By Kelum Bandara
The World Food Programme (WFP) is facing a shortfall of 40 percent of resources to meet the food needs of around 300,000 resettled and displaced people in the North, officials said
WFP Country Director Adnan Khan told the Daily Mirror in an email interaction that the project for the provision of food aid to these people would continue till the end of this year.
“For the displaced and returnees, WFP has secured about 60% of the resources required to meet the needs of more than 300,000 beneficiaries in the north. The project goes up to the end of 2011,” he said.
Asked about flood victims, he said that, for flood victims, the WFP had secured 83% of the total resources required under its Emergency Operation project (EMOP), supporting about 500,000 beneficiaries.
“The project goes up to January 31, 2012, when the Maha season harvests are expected. The EMOP targets five districts in the eastern part of Sri Lanka that have been hardest hit by the floods,” he said.
He said flood-affected people were initially targeted with relief food assistance, and later , they were provided assistance under the Food for Work (FFW) and the Food for Asset (FFA) programmes. The WFP’s basic food ration consists of rice, wheat flour, pulses, sugar and oil. A special fortified blended food product called Corn Soya Blend (CSB) is being provided to the children under five, pregnant and lactating women under the mother and child health and nutrition project.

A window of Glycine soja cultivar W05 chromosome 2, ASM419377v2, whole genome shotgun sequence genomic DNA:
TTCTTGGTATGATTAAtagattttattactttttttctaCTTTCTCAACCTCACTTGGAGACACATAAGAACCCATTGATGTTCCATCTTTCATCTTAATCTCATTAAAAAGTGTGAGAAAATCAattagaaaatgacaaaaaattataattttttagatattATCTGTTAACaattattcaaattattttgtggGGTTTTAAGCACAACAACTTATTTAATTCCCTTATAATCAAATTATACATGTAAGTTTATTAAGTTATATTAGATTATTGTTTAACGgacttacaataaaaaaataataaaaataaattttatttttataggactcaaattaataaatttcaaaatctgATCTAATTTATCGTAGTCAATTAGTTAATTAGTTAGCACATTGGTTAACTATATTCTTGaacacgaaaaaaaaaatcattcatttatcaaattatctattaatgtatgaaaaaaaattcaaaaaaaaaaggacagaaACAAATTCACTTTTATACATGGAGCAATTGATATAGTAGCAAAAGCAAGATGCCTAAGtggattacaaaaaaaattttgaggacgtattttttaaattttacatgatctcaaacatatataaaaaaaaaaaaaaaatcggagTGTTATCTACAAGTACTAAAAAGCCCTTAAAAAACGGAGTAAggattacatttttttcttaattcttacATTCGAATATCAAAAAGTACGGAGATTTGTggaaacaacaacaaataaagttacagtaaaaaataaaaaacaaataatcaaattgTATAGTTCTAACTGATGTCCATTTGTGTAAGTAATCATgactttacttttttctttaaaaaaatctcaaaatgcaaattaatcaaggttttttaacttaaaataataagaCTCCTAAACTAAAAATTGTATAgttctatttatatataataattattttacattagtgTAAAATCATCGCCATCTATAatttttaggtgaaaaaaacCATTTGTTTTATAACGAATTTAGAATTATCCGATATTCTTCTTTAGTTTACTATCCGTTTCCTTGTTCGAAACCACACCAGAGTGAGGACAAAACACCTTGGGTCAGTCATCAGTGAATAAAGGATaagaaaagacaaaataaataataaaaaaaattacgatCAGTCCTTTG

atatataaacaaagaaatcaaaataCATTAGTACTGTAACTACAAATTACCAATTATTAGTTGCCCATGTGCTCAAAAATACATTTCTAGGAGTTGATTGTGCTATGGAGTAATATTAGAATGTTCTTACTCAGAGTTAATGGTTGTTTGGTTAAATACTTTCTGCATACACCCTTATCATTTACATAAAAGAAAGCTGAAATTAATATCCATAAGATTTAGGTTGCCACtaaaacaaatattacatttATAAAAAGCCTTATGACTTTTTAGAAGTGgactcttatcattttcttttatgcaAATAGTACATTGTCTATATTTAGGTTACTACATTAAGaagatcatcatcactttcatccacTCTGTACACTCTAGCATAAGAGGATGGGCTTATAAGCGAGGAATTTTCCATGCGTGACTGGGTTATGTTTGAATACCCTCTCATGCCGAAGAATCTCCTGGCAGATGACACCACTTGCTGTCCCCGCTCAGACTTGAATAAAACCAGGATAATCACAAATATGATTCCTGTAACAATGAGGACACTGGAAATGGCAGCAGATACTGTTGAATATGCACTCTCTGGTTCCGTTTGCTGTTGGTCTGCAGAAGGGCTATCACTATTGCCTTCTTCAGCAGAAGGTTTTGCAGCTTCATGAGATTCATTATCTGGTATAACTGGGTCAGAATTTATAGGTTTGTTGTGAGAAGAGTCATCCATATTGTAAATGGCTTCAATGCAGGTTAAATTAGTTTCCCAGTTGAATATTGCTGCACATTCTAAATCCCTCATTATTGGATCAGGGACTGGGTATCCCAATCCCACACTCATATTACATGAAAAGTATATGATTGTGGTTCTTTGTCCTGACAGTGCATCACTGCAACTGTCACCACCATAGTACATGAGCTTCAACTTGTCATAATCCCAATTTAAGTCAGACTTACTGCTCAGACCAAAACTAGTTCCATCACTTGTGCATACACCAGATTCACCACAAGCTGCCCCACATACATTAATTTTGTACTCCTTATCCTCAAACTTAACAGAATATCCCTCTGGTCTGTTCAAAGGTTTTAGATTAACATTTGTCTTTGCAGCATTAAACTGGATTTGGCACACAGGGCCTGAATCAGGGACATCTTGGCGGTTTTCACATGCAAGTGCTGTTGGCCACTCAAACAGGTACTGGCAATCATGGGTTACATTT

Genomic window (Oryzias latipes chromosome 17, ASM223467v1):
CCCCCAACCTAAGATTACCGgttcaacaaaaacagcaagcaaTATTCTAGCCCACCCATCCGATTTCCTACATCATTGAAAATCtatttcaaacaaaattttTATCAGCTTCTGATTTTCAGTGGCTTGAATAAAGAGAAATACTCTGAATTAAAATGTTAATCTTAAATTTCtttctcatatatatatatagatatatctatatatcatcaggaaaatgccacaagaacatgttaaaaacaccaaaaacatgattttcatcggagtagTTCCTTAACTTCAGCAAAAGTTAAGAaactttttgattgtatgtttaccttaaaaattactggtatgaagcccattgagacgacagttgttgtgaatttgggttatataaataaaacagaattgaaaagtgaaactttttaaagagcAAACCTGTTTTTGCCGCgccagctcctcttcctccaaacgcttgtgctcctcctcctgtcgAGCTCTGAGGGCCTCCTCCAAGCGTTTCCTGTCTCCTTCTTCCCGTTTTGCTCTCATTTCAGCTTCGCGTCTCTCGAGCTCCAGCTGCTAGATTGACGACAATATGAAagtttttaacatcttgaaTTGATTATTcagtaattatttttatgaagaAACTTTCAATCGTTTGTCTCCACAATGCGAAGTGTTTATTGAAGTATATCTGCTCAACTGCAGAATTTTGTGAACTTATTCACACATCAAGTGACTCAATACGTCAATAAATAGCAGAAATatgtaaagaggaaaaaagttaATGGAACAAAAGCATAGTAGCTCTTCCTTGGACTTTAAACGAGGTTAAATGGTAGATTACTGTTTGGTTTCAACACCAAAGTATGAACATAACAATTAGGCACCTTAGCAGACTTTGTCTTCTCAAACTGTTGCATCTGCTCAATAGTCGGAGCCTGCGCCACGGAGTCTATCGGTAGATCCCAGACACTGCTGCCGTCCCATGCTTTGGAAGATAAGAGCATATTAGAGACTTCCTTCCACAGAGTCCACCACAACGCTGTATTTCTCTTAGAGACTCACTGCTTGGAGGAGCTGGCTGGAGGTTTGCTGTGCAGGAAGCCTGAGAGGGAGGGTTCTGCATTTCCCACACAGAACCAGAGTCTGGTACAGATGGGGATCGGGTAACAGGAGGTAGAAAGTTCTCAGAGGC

Asked how the global food prices affected the WFP activities locally, he said there had been no such impact yet.
“However, higher food prices and the volatility in commodity markets are to be monitored. According to a new report by the OECD and FAO, food prices will remain higher in the next decade than over the past 10 years as agricultural production slows and the demand increases. The WFP continues to monitor the market situation carefully as price rises can hit hard the most vulnerable and food insecure people due to inconsistent food availability, the lack of physical access and the purchasing power of people caused by inflation. Higher prices can mean less food for the food insecure and undernourished,” he said. (Daily Mirror)